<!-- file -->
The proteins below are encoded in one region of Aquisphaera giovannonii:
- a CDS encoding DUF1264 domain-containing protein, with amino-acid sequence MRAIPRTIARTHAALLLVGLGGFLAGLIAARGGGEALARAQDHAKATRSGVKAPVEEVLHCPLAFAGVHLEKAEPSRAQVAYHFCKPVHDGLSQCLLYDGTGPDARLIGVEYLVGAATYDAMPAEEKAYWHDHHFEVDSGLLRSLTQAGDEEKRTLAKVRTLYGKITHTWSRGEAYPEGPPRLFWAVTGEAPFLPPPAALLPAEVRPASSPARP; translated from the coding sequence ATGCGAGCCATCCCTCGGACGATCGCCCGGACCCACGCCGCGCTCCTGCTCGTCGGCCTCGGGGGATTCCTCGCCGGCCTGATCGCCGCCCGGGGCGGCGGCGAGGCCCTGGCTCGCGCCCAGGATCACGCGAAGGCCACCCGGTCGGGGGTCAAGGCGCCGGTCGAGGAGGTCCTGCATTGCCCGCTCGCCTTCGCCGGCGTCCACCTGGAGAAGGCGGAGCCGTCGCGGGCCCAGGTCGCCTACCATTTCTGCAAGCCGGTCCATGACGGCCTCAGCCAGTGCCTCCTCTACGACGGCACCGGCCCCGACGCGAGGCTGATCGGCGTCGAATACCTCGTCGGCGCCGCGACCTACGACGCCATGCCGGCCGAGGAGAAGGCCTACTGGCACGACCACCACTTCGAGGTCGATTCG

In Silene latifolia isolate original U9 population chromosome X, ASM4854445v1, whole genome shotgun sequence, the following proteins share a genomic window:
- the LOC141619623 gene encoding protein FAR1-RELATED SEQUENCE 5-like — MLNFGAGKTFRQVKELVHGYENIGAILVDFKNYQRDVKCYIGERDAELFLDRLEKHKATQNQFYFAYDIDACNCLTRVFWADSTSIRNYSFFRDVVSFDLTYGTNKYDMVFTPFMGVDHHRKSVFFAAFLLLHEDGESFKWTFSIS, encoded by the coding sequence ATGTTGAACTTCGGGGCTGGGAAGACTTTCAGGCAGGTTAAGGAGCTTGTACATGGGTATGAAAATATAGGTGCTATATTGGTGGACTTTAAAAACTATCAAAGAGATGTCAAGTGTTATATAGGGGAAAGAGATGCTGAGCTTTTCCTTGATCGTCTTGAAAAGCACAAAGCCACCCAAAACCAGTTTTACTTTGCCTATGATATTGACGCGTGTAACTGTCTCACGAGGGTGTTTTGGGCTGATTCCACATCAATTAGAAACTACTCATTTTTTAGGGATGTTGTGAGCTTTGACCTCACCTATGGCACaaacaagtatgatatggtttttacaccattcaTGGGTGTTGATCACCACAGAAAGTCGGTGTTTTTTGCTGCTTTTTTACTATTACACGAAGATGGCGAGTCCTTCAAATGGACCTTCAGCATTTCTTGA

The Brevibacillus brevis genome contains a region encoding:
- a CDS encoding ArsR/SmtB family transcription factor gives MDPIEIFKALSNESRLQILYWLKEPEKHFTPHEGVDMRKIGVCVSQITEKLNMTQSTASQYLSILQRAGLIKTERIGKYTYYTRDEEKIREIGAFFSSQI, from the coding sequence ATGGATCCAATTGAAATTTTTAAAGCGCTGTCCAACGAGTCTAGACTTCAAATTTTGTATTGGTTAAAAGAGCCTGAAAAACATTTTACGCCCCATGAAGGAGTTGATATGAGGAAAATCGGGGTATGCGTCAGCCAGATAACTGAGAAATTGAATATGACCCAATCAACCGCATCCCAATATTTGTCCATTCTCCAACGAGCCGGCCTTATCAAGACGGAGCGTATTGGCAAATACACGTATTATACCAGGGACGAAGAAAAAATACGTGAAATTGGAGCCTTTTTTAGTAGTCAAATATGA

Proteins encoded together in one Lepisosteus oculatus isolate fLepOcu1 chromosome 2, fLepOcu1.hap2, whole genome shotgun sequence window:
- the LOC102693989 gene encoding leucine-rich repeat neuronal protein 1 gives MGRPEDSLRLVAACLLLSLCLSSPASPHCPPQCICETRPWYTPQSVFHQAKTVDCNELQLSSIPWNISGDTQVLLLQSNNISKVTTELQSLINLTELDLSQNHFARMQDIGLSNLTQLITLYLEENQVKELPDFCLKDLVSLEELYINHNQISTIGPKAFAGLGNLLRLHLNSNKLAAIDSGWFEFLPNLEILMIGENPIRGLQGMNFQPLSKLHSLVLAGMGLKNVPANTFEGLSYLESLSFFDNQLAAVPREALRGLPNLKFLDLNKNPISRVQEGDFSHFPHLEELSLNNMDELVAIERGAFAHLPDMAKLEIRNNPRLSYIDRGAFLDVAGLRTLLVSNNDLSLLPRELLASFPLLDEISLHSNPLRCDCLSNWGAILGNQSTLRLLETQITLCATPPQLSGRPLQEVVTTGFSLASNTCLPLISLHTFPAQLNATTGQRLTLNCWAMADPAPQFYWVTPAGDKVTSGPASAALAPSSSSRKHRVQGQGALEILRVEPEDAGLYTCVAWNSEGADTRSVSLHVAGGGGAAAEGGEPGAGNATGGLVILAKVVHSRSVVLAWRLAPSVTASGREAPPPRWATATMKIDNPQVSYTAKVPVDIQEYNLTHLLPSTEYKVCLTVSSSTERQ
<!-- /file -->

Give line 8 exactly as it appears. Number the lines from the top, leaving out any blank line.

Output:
- the LOC102693989 gene encoding leucine-rich repeat neuronal protein 1 gives MGRPEDSLRLVAACLLLSLCLSSPASPHCPPQCICETRPWYTPQSVFHQAKTVDCNELQLSSIPWNISGDTQVLLLQSNNISKVTTELQSLINLTELDLSQNHFARMQDIGLSNLTQLITLYLEENQVKELPDFCLKDLVSLEELYINHNQISTIGPKAFAGLGNLLRLHLNSNKLAAIDSGWFEFLPNLEILMIGENPIRGLQGMNFQPLSKLHSLVLAGMGLKNVPANTFEGLSYLESLSFFDNQLAAVPREALRGLPNLKFLDLNKNPISRVQEGDFSHFPHLEELSLNNMDELVAIERGAFAHLPDMAKLEIRNNPRLSYIDRGAFLDVAGLRTLLVSNNDLSLLPRELLASFPLLDEISLHSNPLRCDCLSNWGAILGNQSTLRLLETQITLCATPPQLSGRPLQEVVTTGFSLASNTCLPLISLHTFPAQLNATTGQRLTLNCWAMADPAPQFYWVTPAGDKVTSGPASAALAPSSSSRKHRVQGQGALEILRVEPEDAGLYTCVAWNSEGADTRSVSLHVAGGGGAAAEGGEPGAGNATGGLVILAKVVHSRSVVLAWRLAPSVTASGREAPPPRWATATMKIDNPQVSYTAKVPVDIQEYNLTHLLPSTEYKVCLTVSSSTERQ